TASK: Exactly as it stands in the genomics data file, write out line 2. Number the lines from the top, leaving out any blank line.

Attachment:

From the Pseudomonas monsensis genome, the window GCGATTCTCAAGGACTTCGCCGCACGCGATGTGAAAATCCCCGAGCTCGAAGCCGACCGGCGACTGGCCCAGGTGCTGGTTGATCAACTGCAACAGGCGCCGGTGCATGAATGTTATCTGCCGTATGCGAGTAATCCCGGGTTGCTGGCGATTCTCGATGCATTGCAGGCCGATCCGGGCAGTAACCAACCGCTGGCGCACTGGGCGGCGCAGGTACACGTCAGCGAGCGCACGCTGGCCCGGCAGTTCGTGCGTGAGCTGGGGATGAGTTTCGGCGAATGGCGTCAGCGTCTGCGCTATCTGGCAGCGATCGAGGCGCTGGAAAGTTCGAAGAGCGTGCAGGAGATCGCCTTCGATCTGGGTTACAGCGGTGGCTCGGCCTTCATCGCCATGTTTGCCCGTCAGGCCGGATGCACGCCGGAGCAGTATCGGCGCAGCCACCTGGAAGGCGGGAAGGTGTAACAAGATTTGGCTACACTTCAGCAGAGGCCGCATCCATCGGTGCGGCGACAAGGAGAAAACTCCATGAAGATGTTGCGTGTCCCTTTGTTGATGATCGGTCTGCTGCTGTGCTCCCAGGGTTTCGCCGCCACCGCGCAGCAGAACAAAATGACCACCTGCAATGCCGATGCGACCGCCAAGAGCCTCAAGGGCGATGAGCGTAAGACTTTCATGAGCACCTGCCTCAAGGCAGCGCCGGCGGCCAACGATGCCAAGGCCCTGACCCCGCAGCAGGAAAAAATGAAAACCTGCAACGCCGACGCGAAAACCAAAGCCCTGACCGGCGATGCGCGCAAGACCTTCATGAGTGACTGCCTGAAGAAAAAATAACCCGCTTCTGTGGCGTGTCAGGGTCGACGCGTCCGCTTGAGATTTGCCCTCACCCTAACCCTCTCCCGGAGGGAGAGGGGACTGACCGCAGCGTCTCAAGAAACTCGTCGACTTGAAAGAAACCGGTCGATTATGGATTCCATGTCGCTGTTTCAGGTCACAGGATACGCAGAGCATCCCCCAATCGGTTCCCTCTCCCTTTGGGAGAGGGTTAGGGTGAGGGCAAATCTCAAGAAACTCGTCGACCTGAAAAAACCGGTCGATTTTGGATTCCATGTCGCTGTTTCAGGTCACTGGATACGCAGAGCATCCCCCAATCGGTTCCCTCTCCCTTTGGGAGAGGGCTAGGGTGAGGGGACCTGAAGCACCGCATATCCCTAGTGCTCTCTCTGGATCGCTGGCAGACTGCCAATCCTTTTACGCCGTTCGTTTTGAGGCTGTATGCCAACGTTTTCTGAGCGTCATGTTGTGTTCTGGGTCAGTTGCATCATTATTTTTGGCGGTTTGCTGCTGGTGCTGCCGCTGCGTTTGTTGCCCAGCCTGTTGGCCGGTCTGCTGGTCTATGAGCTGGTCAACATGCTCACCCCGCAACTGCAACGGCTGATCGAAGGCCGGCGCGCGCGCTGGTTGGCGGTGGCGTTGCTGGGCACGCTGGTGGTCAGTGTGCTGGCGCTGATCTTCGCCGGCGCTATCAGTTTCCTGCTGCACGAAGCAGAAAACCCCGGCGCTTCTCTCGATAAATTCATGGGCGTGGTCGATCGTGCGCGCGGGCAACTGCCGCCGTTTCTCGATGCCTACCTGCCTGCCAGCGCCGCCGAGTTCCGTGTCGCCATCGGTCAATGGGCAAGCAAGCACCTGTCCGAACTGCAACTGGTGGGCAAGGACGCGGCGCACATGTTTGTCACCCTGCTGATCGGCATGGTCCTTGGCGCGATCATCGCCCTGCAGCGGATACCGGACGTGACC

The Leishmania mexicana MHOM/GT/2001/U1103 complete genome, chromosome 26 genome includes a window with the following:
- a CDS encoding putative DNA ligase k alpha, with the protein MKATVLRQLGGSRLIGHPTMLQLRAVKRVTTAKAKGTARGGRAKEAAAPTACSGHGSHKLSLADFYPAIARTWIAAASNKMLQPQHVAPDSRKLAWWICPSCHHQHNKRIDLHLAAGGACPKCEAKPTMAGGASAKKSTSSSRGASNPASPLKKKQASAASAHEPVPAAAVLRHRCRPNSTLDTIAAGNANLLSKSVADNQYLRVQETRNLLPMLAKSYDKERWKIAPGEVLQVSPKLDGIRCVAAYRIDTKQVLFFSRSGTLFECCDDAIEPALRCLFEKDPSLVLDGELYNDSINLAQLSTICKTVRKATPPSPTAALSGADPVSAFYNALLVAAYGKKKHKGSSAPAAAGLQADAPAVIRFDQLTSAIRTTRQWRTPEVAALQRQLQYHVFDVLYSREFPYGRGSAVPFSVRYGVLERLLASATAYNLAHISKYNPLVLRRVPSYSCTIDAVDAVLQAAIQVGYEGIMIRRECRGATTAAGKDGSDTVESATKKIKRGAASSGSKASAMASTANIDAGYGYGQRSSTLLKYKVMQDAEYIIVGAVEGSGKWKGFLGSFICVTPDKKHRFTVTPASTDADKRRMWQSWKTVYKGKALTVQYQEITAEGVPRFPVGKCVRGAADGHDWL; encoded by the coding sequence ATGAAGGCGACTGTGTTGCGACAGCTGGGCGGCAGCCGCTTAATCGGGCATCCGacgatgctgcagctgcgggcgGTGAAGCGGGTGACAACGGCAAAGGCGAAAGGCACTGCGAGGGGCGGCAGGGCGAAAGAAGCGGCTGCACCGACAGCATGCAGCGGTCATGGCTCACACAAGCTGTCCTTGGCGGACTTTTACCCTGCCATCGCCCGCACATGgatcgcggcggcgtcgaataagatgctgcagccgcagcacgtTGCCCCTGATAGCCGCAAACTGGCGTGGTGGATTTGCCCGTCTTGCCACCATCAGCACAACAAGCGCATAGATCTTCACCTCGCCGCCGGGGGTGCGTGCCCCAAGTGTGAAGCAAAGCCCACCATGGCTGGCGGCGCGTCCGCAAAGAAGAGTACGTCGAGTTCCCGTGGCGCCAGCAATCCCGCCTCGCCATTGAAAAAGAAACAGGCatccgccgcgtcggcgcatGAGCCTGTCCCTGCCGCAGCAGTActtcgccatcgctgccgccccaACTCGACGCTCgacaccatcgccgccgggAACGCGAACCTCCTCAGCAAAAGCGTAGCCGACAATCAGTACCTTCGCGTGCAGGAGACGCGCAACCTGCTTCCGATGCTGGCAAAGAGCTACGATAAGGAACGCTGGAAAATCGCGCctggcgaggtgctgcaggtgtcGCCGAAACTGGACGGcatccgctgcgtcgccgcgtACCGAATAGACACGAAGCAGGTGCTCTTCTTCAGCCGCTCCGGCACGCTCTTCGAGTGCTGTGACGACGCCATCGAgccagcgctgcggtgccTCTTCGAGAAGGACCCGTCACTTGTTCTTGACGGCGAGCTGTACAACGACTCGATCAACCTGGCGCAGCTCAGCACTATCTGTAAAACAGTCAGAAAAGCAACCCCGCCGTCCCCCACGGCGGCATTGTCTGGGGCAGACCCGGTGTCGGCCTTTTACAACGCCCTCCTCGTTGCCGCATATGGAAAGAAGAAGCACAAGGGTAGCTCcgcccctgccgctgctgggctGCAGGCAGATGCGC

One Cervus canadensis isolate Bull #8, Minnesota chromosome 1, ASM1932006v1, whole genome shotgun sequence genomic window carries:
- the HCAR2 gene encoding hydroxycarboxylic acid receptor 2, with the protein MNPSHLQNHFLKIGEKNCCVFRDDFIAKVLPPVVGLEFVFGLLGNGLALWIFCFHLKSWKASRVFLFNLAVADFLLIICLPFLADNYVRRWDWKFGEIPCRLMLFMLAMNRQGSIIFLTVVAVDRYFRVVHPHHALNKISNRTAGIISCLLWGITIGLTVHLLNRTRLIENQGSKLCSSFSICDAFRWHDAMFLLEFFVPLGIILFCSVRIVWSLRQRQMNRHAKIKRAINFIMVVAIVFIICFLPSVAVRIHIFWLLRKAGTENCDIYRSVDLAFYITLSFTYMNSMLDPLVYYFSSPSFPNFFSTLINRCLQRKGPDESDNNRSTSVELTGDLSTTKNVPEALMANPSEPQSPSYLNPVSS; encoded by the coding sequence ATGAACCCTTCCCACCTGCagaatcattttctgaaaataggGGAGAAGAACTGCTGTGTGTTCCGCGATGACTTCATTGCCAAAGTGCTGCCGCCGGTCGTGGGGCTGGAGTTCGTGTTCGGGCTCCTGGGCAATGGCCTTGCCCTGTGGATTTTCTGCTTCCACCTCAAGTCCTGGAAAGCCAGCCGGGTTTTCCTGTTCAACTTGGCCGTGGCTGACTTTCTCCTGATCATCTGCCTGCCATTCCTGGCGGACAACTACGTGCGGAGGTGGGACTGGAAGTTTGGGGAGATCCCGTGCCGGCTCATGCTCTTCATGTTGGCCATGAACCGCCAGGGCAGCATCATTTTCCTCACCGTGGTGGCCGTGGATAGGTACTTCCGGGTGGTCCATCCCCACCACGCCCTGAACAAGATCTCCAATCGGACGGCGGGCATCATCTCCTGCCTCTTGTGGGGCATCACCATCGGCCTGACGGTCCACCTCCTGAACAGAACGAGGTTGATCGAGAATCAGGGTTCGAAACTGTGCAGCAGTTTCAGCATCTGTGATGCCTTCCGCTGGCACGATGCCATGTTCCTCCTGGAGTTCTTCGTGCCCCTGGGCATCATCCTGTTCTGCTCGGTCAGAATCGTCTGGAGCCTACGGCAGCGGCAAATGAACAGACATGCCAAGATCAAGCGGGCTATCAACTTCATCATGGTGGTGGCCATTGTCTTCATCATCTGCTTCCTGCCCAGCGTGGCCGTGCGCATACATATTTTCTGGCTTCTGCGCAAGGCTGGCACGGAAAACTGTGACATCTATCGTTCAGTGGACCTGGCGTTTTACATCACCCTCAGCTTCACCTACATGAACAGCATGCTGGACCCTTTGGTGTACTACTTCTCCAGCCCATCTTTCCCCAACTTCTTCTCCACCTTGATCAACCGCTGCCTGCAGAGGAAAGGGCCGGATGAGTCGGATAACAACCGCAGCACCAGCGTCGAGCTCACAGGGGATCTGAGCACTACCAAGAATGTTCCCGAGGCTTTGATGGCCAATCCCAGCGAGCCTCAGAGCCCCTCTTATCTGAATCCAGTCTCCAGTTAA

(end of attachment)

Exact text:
The Leishmania mexicana MHOM/GT/2001/U1103 complete genome, chromosome 26 genome includes a window with the following: